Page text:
curate


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curate

1. a clergyman appointed to assist a parish priest
2. a clergyman who has the charge of a parish (curate-in-charge)
References in periodicals archive ?
Sue Fairhurst (new |priest) - curate of St James, Old Milverton and St Mary Magdalene, Lillington in Warwick and Leamington Deanery.
It is lovely to have such a special object to enhance our worship," says rector, Richard Steel, "and it is great that it has been funded by money raised from those who knew Tom, including two former curates who have gone on to become Bishops.
The Create and Curate event continues today from 11am to 4pm, with the families work on display tomorrow and Sunday.
Doctors know better than curates or judges on this.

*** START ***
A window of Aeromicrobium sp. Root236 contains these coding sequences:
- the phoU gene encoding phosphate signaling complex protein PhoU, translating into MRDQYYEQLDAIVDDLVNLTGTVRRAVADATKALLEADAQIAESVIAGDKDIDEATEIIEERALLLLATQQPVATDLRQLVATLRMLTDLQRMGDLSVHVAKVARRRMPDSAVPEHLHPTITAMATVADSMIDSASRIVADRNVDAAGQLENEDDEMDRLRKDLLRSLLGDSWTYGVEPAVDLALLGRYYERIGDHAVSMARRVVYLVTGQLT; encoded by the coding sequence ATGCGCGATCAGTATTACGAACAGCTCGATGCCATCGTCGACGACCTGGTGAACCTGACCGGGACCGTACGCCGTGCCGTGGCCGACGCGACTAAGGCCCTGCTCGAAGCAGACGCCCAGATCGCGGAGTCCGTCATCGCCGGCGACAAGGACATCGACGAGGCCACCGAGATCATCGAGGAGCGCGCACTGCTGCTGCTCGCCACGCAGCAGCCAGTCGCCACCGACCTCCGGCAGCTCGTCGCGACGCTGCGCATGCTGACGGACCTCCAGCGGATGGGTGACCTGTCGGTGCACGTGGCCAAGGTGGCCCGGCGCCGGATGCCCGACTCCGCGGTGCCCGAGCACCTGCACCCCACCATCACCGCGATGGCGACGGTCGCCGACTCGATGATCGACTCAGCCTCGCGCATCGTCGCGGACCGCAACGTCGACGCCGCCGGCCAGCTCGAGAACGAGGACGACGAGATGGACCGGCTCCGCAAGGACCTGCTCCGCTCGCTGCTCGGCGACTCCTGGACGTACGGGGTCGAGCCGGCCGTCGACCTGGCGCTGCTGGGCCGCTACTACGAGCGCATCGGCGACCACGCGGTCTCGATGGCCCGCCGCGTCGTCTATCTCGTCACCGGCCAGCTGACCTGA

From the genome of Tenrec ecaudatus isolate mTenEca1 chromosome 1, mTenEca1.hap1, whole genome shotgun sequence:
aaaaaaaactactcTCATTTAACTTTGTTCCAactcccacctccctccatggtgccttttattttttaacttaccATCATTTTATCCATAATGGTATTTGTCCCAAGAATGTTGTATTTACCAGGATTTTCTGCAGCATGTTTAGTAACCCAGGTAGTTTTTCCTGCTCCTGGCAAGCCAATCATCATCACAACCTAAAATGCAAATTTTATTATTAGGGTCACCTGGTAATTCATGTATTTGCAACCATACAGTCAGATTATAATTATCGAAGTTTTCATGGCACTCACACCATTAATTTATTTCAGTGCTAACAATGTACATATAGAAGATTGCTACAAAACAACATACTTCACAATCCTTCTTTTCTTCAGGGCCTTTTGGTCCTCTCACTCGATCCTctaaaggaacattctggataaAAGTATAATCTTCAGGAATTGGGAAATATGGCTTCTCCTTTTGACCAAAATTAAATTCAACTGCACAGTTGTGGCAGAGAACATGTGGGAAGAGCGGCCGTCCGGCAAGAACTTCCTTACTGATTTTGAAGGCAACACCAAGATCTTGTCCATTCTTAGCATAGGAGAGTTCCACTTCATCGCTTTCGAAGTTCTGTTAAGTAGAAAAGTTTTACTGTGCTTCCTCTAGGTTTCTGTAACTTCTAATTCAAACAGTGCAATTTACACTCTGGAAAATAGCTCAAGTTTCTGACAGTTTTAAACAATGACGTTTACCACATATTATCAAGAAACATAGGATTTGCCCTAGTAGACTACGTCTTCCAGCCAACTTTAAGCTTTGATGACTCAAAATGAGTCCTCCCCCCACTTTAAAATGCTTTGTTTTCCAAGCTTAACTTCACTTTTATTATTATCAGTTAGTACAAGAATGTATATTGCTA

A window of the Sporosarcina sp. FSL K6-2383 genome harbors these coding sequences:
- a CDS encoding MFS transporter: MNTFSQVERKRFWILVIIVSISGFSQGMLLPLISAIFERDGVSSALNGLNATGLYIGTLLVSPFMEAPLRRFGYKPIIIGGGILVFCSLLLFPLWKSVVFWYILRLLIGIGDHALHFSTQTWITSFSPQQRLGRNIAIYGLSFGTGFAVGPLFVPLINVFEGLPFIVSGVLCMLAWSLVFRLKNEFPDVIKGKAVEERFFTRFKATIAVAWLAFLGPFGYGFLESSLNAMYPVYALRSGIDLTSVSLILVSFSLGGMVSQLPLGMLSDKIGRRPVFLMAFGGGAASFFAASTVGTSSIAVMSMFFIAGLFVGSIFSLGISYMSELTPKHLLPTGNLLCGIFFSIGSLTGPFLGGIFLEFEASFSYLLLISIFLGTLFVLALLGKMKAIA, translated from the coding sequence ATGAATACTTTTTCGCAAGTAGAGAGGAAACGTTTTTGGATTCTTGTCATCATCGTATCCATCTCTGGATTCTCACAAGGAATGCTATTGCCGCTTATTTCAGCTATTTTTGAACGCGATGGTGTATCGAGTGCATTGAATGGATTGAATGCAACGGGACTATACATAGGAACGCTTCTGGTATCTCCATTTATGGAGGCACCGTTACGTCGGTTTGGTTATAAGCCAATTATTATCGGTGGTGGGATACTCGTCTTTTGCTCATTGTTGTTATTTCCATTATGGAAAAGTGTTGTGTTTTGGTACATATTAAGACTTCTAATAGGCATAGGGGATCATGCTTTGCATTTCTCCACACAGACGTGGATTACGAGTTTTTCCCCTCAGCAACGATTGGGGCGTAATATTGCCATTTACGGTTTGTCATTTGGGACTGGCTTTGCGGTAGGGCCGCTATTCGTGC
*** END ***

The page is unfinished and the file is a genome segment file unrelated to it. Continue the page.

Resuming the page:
But who will collect, curate, and preserve the artifacts of our uses of information technologies?
OPERA singer Neill Archer has taken a pounds 31,000-a-year pay cut to become a Church of England curate.
This involves an understanding of abandonment strategies and occupational curate and discard behaviour, as these can deplete assemblages and distort the systemic integrity of residual material (Schiffer 1972; 1976; 1985; Cameron & Tomka 1993).
Users can curate, annotate, provide context, share with their colleagues and teams, and collaborate inside of documents and videos.
Officers executed warrants at a property on The Coppice and two houses in nearby Curate Road at around 4pm.